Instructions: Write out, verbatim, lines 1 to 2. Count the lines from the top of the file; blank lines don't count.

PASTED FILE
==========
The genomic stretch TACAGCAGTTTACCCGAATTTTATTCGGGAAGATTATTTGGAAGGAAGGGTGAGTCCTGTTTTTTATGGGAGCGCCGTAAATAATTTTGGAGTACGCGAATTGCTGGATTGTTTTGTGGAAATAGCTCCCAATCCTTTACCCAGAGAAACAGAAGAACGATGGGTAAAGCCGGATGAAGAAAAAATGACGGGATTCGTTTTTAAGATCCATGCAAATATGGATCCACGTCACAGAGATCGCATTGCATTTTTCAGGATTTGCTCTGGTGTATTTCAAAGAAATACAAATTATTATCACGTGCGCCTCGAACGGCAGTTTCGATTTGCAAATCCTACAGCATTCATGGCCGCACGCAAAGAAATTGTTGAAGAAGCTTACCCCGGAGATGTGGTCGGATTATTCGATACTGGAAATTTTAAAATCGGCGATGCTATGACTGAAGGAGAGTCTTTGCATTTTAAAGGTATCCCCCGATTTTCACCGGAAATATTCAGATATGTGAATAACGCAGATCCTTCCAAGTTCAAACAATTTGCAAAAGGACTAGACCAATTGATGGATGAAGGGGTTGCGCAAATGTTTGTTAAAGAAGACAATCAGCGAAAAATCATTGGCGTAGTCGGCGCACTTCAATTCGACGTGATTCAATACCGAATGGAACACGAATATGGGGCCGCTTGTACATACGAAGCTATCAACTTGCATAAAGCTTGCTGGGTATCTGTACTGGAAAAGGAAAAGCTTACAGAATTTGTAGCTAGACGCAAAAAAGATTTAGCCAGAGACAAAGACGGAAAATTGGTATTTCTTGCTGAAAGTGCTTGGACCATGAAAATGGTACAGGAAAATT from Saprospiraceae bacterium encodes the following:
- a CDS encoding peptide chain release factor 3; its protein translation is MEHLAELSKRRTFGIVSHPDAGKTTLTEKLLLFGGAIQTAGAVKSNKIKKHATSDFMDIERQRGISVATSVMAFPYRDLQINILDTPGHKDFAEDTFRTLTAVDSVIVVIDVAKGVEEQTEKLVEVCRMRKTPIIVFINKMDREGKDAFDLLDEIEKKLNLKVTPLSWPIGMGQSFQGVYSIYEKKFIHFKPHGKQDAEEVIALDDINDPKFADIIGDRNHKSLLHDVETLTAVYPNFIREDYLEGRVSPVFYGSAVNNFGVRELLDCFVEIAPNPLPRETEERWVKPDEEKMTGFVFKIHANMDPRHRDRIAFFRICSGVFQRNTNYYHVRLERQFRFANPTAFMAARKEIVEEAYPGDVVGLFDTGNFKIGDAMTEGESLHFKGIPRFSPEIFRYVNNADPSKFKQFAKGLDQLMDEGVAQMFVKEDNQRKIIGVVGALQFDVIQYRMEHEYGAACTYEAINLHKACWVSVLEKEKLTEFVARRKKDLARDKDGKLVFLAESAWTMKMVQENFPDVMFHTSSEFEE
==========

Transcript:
The genomic stretch TACAGCAGTTTACCCGAATTTTATTCGGGAAGATTATTTGGAAGGAAGGGTGAGTCCTGTTTTTTATGGGAGCGCCGTAAATAATTTTGGAGTACGCGAATTGCTGGATTGTTTTGTGGAAATAGCTCCCAATCCTTTACCCAGAGAAACAGAAGAACGATGGGTAAAGCCGGATGAAGAAAAAATGACGGGATTCGTTTTTAAGATCCATGCAAATATGGATCCACGTCACAGAGATCGCATTGCATTTTTCAGGATTTGCTCTGGTGTATTTCAAAGAAATACAAATTATTATCACGTGCGCCTCGAACGGCAGTTTCGATTTGCAAATCCTACAGCATTCATGGCCGCACGCAAAGAAATTGTTGAAGAAGCTTACCCCGGAGATGTGGTCGGATTATTCGATACTGGAAATTTTAAAATCGGCGATGCTATGACTGAAGGAGAGTCTTTGCATTTTAAAGGTATCCCCCGATTTTCACCGGAAATATTCAGATATGTGAATAACGCAGATCCTTCCAAGTTCAAACAATTTGCAAAAGGACTAGACCAATTGATGGATGAAGGGGTTGCGCAAATGTTTGTTAAAGAAGACAATCAGCGAAAAATCATTGGCGTAGTCGGCGCACTTCAATTCGACGTGATTCAATACCGAATGGAACACGAATATGGGGCCGCTTGTACATACGAAGCTATCAACTTGCATAAAGCTTGCTGGGTATCTGTACTGGAAAAGGAAAAGCTTACAGAATTTGTAGCTAGACGCAAAAAAGATTTAGCCAGAGACAAAGACGGAAAATTGGTATTTCTTGCTGAAAGTGCTTGGACCATGAAAATGGTACAGGAAAATT from Saprospiraceae bacterium encodes the following:
- a CDS encoding peptide chain release factor 3; its protein translation is MEHLAELSKRRTFGIVSHPDAGKTTLTEKLLLFGGAIQTAGAVKSNKIKKHATSDFMDIERQRGISVATSVMAFPYRDLQINILDTPGHKDFAEDTFRTLTAVDSVIVVIDVAKGVEEQTEKLVEVCRMRKTPIIVFINKMDREGKDAFDLLDEIEKKLNLKVTPLSWPIGMGQSFQGVYSIYEKKFIHFKPHGKQDAEEVIALDDINDPKFADIIGDRNHKSLLHDVETLTAVYPNFIREDYLEGRVSPVFYGSAVNNFGVRELLDCFVEIAPNPLPRETEERWVKPDEEKMTGFVFKIHANMDPRHRDRIAFFRICSGVFQRNTNYYHVRLERQFRFANPTAFMAARKEIVEEAYPGDVVGLFDTGNFKIGDAMTEGESLHFKGIPRFSPEIFRYVNNADPSKFKQFAKGLDQLMDEGVAQMFVKEDNQRKIIGVVGALQFDVIQYRMEHEYGAACTYEAINLHKACWVSVLEKEKLTEFVARRKKDLARDKDGKLVFLAESAWTMKMVQENFPDVMFHTSSEFEE